The ambitious nature of this project should not be taken particularly lightly – there’s an awful lot of music here, and the amount of care and craft that went into its creation is apparent at every step of the journey. That said, “Opposites” displays a bit of a fissure in Biffy’s musical psyche. Particularly during the first disc’s 40 minutes, it seems that the band – led by guitarist/vocalist Simon Neil, and anchored by bassist James Johnston and drummer Brian Johnston – is making a concerted effort to break through to the mainstream. That in itself is not necessarily a bad thing, but unfortunately, part of what has made Biffy Clyro such an interesting band is the fact that it wore its idiosyncrasies proudly. Most of those idiosyncrasies took the form of the unexpected compositional twists and turns and time signature shifts commonly associated with progressive rock and post-rock. Strip those interesting ticks back, and what you’re left with is essentially the more substantive version of Coldplay-style alt-rock balladry that fills much of “Land.”
This might help Biffy Clyro to fill the arenas that many of these fine arena-style anthems seem destined to resound within. Tunes like “Black Chandelier” and “Different People” never quite stoop to the cloying nature of most alternative ballads weighed down by their own self-import, but they come closer than fans of the band’s past work might find comfortable. Happily, the stuttering, jagged complexity of a tune like “Sounds Like Balloons” helps restore the balance on disc 1, and hints at what’s to come during the album’s latter half.
The “Sand” disc is clearly the one that deserves the album’s cover art, which was crafted by Hipgnosis mastermind and longtime Pink Floyd confidante Storm Thorgerson. This is the bit where Biffy Clyro gets its modern day prog on, sounding more often than not like a less bombastic version of Muse or a “Bends”-era Radiohead, rather than Coldplay or the Postal Service, the mainstream alt-pop acts most clearly referenced during “Land.”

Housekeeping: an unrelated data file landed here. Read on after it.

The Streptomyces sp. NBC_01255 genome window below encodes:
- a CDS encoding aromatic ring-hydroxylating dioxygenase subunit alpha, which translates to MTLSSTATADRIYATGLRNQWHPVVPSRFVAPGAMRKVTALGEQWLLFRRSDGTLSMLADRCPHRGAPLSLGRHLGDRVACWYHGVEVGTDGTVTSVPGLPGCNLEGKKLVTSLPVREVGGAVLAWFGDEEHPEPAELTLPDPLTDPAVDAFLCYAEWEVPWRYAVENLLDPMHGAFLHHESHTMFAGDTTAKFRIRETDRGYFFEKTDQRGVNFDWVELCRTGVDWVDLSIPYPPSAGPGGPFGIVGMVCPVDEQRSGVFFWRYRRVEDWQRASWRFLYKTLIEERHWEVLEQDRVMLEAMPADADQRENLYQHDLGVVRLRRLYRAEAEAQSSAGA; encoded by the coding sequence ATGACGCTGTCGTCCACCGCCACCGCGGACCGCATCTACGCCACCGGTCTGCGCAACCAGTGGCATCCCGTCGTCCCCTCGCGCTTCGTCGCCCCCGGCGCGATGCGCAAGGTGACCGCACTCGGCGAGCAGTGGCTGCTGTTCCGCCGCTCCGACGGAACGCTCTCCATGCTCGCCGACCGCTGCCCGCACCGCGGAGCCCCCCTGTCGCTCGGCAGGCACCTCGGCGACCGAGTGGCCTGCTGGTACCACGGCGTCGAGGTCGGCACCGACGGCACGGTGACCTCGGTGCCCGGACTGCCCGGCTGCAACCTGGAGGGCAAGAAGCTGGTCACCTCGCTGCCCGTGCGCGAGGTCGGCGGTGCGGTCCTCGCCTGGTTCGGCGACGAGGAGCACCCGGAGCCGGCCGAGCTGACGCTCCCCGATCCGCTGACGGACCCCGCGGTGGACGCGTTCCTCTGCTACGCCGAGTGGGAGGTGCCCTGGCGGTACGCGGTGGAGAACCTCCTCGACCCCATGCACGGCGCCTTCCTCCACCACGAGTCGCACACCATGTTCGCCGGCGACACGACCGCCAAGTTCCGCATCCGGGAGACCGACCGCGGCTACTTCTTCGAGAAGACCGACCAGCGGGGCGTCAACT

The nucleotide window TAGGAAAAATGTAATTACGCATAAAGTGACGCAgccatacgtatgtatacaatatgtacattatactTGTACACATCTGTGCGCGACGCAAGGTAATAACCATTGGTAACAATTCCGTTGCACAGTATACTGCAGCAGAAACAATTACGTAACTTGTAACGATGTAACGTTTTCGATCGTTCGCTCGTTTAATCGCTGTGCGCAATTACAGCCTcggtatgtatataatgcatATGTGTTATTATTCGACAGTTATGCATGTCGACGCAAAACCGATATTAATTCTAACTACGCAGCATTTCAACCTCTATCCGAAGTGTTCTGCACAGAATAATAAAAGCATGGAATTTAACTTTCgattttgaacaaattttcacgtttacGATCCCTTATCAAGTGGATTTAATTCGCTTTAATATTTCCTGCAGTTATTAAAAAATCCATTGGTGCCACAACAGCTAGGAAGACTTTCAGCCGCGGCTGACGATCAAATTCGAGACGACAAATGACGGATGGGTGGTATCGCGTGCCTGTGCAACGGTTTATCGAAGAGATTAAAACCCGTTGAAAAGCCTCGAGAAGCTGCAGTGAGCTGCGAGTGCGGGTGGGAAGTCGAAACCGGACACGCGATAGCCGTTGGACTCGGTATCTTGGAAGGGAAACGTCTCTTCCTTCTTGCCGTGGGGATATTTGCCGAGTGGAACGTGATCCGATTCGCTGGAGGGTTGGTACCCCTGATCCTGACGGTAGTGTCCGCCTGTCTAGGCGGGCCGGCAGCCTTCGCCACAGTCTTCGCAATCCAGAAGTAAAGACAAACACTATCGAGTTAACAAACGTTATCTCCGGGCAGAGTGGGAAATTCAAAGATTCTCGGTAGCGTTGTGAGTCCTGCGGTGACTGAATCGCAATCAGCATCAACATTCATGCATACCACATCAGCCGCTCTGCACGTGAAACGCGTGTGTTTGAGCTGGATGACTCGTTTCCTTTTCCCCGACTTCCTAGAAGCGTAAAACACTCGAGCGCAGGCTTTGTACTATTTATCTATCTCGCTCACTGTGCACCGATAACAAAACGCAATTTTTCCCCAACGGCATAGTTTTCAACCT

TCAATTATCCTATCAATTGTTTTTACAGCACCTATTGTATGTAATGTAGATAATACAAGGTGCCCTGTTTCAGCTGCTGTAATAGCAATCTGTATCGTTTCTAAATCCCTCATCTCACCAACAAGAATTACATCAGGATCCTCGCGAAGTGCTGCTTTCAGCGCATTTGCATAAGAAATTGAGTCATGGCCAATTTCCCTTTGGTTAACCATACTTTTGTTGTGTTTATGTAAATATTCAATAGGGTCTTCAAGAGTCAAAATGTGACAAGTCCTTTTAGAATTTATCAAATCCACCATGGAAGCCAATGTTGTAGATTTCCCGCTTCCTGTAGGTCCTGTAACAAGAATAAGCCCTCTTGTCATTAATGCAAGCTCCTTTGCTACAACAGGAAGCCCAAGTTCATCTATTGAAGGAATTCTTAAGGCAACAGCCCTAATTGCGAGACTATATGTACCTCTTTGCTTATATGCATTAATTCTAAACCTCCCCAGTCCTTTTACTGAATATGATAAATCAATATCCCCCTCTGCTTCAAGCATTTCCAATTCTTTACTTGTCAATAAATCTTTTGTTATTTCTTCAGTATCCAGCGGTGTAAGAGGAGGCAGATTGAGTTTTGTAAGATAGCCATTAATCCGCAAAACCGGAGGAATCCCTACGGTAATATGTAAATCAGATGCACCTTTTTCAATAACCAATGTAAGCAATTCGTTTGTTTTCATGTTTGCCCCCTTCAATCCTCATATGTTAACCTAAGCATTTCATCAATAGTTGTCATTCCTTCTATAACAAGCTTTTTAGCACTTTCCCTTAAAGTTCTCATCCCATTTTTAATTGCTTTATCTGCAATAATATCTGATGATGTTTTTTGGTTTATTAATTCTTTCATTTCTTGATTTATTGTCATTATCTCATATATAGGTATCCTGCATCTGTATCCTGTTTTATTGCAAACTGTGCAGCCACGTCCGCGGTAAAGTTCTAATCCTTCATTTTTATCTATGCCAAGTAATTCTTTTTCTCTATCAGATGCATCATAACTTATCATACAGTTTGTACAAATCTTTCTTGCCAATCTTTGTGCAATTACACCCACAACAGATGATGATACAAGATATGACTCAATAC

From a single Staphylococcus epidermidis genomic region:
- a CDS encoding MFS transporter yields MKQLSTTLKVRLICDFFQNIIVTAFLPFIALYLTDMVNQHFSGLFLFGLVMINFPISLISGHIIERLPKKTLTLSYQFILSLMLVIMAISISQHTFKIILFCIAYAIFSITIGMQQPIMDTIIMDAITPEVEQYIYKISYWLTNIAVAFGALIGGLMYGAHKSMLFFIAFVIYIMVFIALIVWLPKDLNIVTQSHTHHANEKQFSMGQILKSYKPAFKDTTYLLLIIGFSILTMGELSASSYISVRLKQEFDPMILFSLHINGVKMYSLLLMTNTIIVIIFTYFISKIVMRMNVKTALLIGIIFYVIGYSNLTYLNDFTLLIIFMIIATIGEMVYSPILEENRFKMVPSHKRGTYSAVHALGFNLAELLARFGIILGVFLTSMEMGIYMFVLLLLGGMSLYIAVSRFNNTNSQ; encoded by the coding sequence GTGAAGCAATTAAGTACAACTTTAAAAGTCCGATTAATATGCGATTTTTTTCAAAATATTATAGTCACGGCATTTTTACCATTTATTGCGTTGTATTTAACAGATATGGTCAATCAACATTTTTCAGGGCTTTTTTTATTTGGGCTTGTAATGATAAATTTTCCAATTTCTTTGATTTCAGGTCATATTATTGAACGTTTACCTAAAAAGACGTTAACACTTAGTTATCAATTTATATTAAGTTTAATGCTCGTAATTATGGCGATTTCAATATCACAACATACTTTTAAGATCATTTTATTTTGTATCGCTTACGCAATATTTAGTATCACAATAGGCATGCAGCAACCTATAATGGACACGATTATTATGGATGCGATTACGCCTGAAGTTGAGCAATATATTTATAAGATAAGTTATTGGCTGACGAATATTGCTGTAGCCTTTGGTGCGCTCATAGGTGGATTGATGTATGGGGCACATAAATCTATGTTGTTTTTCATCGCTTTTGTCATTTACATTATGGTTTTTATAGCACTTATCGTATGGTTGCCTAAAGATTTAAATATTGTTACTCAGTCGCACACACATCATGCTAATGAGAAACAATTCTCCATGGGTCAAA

An ambitious effort with mostly positive results, then. But perhaps pulling the strongest pair of tracks from disc 1, adding them to disc 2 and releasing the thing as a single album would have yielded a less schizophrenic result.
– Jeff Miers
Eric Clapton is an eloquent, gifted guitarist and an incredibly soulful singer. This is not news. The man has nothing to prove to anyone. Unfortunately, throughout “Old Sock,” he sounds like he knows it.
It’s disappointing that following his stellar set as part of the “12/12/12” concert to benefit those most affected by Hurricane Sandy, Clapton sounds so comfortable here that he’s barely conscious. At “12/12/12,” he played with fire, conviction and abandonment. Backed by drummer Steve Jordan, he asserted his rightful place as a god in the pantheon of rock and blues. On “Old Sock,” it sounds like it was a toss-up between recording an album or hitting the beach for the day, and recording won out by barely an inch.
Most of “Old Sock” is comprised of covers. After opening with a rather flacid “Further On Down the Road,” Clapton takes on Peter Tosh’s “Till Your Well Runs Dry,” and the relaxed reggae groove is polite to the point of near banality. “Born To Lose,” most strongly associated with the Ray Charles version from “Modern Sounds in Country and Western Music,” is presented as a cozy country-blues waltz. It’s not bad, but it’s hardly inspiring, nor does it sound particularly inspired. The standard “All Of Me,” with guest Paul McCartney helping out, just strikes the listener as unnecessary. Clapton and Macca sound like they were having a good time passing a few hours together, but none of that fun is parlayed to the listener, who is left wondering why this song needed yet another recorded version. The strongest song here is “Gotta Get Over,” a funk-blues-rock hybrid that features the record’s only truly fiery soloing, and can boast of background vocals from Chaka Kahn. But even this doesn’t measure up to the weakest song on Clapton’s last truly great album, 1999’s “Pilgrim.”
Clapton owes us nothing at this point. But it is abundantly evident that he is still capable of giving us much more than this musty “Old Sock.”